Once you have a lovely pile of items you are sure you actually want to keep using, they need to be stored in such a way that you can continue to see, easily access, and actually use it all. Soothing as it can be to scroll past rows and rows of professionally organised, matching storage in colour-coordinated Instagram posts, buying more plastic as a way to ‘sustainably’ use all of your beauty products isn’t my favourite option to apply to your entire collection. Rather, I’m all for This Girl Can Organise’s real-world approach to using packaging we all already have lying around the house (i.e. the boxes half the things you’re now sorting arrived in), and do repurpose all sorts of funny boxes for storing skincare.
However, when it comes to makeup, I am a firm proponent of storing it in a way that is ready-made for the task. This is because makeup items are inherently naughty: they are often tiny and eager to disappear on us, or are purposely disobedient and unruly, ending up in a ‘what on earth have I got where’ cluster. The result of course being that you end up buying a twentieth eye pencil because you can never find the one you want when you want it. So I recommend using good quality clear acrylic storage drawers for your makeup. This means a set that will last you a long time, so you’re not just continually purchasing more plastic, is easy to wipe down (both for hygiene reasons and so you can see what’s inside them at a glance), and that is sturdy enough to carry the weight of all those pretty-yet-surprisingly-heavy glass bottles so much of our makeup comes packaged in. Really take note of your inventory before purchasing any storage items, and don’t let yourself be seduced by the incredibly loud siren song of ‘my life will be made perfect if I just have one more plastic cube’; buy what will suit you best. (If you’re after a pointer in the right direction, I’m very much enjoying and happily recommend my Ultimate Beauty Box and Three Tier Lipstick Holder from Étoile Collective).
Before putting your collection away in that nice new storage, make sure each product is spick and span, so you actually want to use it and it has its best chance at remaining germ-free. I find some Bioderma Sensibio H20 Micelle Solution on a reusable cotton pad is a great way to freshen up most items. If you need something a wee bit more industrial, such as if an oilier item like foundation or concealer is very smeared, a little eucalyptus oil applied the same way is an easy, inexpensive, readily available, and pleasingly fresh-smelling option.
Of course, safety first: if something has separated or smells odd, or if it’s a powder product that has become waxy, it has got go. Even if it seems unchanged, remember the hard and fast rule of SPF – 12 months after opening, no matter how much is left, it’s time for a fresh one or it may not protect you as intended. Anything you use near the eyes is going to have a shorter shelf life, so it’s a good idea not to have 47 mascaras on the go. Maybe have two at a time, like one for a more subtle daytime look and then a more dramatic night time option, or waterproof and regular versions, but there’s really no need for more than that, as they’ll all expire at the same rate and so end up in the bin at the same time.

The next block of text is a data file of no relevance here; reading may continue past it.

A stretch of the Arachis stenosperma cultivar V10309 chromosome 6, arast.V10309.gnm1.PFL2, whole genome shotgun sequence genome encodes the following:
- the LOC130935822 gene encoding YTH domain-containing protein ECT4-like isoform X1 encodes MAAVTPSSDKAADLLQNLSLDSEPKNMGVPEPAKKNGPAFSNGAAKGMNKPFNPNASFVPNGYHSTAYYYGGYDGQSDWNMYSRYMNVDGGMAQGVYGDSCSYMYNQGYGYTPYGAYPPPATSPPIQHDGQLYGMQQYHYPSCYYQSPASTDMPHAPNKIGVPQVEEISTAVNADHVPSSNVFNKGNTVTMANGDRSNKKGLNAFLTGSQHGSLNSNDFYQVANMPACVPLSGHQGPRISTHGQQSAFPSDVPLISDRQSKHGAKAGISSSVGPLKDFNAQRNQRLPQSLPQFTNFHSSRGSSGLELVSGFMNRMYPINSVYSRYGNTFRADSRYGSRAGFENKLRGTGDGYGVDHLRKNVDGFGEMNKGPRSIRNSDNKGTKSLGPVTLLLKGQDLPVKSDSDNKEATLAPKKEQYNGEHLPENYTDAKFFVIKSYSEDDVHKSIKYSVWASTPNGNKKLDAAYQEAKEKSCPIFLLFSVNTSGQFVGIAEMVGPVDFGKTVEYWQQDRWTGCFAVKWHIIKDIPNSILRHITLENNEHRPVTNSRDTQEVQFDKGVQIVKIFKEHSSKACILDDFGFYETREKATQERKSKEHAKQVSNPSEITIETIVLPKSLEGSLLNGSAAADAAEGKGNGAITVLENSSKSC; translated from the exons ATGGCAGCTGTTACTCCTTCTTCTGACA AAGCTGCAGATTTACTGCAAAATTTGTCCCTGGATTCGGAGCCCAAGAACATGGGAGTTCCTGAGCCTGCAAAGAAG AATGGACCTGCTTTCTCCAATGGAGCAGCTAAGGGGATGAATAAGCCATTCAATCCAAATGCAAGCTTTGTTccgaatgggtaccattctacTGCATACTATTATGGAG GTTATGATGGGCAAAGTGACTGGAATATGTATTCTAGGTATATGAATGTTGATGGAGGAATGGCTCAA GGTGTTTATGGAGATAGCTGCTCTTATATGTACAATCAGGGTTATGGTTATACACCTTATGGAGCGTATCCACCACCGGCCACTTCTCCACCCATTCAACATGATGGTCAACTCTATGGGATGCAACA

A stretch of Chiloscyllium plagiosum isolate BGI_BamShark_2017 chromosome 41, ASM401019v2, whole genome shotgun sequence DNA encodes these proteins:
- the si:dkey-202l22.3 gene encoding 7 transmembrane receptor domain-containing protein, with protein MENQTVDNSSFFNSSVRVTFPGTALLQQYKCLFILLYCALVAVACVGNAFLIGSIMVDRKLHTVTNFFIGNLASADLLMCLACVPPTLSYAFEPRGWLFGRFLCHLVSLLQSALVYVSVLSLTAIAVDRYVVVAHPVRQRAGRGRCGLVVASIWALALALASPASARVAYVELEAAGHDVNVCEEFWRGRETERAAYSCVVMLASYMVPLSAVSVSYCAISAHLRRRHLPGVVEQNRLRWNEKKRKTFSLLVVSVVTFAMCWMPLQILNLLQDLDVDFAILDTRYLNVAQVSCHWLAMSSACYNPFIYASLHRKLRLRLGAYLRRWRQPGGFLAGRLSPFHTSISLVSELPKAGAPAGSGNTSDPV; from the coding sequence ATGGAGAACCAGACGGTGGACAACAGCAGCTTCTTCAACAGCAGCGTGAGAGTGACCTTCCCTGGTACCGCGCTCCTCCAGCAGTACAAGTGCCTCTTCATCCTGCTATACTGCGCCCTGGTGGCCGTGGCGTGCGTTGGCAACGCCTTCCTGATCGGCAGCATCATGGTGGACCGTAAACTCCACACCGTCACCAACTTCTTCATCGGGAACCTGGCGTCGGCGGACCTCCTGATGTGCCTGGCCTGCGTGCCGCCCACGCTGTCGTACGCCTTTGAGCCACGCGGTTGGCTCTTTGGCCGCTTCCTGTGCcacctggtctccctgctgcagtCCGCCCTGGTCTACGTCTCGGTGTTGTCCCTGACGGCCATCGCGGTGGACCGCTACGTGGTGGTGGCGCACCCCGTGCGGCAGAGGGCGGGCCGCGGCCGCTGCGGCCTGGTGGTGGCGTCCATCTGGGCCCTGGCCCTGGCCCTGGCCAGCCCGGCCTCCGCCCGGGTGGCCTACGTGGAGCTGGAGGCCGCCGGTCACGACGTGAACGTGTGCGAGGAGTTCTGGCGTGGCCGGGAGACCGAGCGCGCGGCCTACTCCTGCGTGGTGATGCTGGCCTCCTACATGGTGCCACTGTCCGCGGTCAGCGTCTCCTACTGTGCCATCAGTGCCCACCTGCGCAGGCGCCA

Make sure you’re getting the most out of every product, quite literally. This applies more to skincare rather than makeup, but you would honestly not believe how much product is still left in any given tube of moisturiser or cleanser, even when a superhuman squeeze is no longer able to eke any out. Snizz any plastic tubes open just below their tops, and use a clean teaspoon to scrape the (truly astounding) amount of product out. Then pop your leftovers in a tiny plastic tub with a snap-on lid which all chemists and grocery stores stock, like the type you use for toting salad dressing. I often find so much product is left in the ‘empty’ tube that I need two of these containers.
My most important piece of advice? Please don’t save things for best. Of course you have your everyday products and then special occasion ones, be it tools to create a more glamorous makeup look or the ‘a ginormous spot has erupted and I need this to neutralise it immediately’ arsenal of sometimes-skincare, but really, do use what you’ve got. Life is too short not to use the lovely things, for starters, and, practically speaking, products sadly just do not just keep on keeping on. I do understand the impulse to save special items, but learned the hard way a long time ago, as a childhood adopter of hoarding-the-pretty, that eventually throwing out a too-adored-to-use product because it has disintegrated is so much worse, psychologically and environmentally speaking, than actually enjoying the damn thing.